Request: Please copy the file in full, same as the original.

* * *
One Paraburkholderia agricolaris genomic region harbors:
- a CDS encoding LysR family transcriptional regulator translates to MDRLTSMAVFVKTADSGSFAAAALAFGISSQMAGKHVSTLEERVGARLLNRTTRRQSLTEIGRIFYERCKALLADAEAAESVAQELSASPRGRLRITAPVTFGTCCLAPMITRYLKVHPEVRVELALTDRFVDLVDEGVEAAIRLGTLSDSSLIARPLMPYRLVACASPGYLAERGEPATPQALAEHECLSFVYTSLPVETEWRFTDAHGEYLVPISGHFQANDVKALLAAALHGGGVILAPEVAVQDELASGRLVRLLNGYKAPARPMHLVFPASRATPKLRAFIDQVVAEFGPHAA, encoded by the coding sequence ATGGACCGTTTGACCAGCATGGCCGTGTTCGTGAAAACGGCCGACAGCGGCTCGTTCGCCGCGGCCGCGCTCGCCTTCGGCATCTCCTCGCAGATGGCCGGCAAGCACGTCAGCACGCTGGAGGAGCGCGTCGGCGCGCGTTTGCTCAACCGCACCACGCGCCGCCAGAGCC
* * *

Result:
One Paraburkholderia agricolaris genomic region harbors:
- a CDS encoding LysR family transcriptional regulator translates to MDRLTSMAVFVKTADSGSFAAAALAFGISSQMAGKHVSTLEERVGARLLNRTTRRQSLTEIGRIFYERCKALLADAEAAESVAQELSASPRGRLRITAPVTFGTCCLAPMITRYLKVHPEVRVELALTDRFVDLVDEGVEAAIRLGTLSDSSLIARPLMPYRLVACASPGYLAERGEPATPQALAEHECLSFVYTSLPVETEWRFTDAHGEYLVPISGHFQANDVKALLAAALHGGGVILAPEVAVQDELASGRLVRLLNGYKAPARPMHLVFPASRATPKLRAFIDQVVAEFGPHAA, encoded by the coding sequence ATGGACCGTTTGACCAGCATGGCCGTGTTCGTGAAAACGGCCGACAGCGGCTCGTTCGCCGCGGCCGCGCTCGCCTTCGGCATCTCCTCGCAGATGGCCGGCAAGCACGTCAGCACGCTGGAGGAGCGCGTCGGCGCGCGTTTGCTCAACCGCACCACGCGCCGCCAGAGCC